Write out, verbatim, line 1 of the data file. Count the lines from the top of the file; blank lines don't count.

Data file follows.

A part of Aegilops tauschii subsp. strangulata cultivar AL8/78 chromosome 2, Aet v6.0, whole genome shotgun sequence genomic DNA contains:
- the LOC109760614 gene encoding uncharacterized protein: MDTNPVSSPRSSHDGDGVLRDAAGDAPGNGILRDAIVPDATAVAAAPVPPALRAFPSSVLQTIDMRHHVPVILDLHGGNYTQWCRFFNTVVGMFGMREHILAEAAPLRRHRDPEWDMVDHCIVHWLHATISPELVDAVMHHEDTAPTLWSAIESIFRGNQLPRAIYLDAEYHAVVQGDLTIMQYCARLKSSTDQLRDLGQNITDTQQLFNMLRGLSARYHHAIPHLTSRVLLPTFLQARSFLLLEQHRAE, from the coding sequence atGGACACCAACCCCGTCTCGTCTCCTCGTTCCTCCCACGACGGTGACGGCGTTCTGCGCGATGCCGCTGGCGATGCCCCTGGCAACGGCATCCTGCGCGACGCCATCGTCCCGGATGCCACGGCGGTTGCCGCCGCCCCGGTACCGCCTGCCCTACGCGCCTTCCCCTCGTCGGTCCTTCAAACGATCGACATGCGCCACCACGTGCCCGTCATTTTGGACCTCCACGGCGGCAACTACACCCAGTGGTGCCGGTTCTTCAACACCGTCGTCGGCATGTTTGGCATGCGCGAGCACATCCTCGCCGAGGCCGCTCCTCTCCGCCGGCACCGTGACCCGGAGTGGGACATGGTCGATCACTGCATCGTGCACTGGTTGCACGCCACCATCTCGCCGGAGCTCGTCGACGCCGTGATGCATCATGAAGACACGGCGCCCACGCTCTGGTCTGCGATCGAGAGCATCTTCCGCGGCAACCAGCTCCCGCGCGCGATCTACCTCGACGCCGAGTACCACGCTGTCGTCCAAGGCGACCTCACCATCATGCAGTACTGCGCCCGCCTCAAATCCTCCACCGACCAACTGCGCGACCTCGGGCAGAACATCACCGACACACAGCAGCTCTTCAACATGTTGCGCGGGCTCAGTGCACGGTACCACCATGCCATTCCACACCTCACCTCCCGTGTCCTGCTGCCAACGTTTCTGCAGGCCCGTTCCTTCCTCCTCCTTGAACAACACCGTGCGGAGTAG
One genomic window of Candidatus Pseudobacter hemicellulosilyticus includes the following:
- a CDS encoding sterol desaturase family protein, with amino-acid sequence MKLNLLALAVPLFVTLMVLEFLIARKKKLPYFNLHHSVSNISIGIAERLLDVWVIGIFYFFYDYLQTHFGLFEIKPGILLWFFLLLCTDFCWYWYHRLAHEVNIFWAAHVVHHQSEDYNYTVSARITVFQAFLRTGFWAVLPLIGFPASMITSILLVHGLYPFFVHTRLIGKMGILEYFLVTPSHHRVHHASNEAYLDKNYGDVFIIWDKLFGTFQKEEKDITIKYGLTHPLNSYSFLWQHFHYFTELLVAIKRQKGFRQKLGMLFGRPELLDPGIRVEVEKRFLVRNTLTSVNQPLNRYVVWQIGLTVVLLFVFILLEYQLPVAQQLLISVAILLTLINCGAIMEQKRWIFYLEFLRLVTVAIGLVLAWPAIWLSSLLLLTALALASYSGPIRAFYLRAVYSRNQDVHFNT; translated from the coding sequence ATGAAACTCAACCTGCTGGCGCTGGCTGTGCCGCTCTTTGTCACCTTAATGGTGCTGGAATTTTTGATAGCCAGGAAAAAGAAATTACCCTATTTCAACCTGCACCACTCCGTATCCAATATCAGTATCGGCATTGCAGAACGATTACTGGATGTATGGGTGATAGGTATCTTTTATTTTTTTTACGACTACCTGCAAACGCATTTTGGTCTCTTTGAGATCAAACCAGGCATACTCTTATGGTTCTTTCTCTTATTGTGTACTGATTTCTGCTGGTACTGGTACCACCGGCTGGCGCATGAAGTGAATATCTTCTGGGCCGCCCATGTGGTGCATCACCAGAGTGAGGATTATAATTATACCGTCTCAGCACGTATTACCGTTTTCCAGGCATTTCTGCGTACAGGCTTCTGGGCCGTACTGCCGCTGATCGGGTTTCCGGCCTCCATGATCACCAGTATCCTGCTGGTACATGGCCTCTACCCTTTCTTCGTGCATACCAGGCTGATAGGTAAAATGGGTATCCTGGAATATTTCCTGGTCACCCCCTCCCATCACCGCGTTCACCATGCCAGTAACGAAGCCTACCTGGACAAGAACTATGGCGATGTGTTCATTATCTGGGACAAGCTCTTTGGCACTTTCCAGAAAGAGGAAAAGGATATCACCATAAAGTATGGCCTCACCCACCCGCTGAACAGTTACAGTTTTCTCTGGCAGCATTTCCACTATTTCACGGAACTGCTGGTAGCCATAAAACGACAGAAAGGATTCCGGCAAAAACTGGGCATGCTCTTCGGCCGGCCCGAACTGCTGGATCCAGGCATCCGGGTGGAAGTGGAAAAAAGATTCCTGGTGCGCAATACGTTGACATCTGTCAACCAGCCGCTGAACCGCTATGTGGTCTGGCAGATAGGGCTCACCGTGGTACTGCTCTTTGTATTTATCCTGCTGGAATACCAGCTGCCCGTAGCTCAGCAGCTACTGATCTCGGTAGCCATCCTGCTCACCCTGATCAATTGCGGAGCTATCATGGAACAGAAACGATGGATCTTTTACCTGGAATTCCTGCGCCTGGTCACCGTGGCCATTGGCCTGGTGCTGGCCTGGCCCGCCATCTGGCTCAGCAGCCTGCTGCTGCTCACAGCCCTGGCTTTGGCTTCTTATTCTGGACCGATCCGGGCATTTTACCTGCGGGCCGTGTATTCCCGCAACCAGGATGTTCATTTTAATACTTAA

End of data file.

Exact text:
A part of Aegilops tauschii subsp. strangulata cultivar AL8/78 chromosome 2, Aet v6.0, whole genome shotgun sequence genomic DNA contains: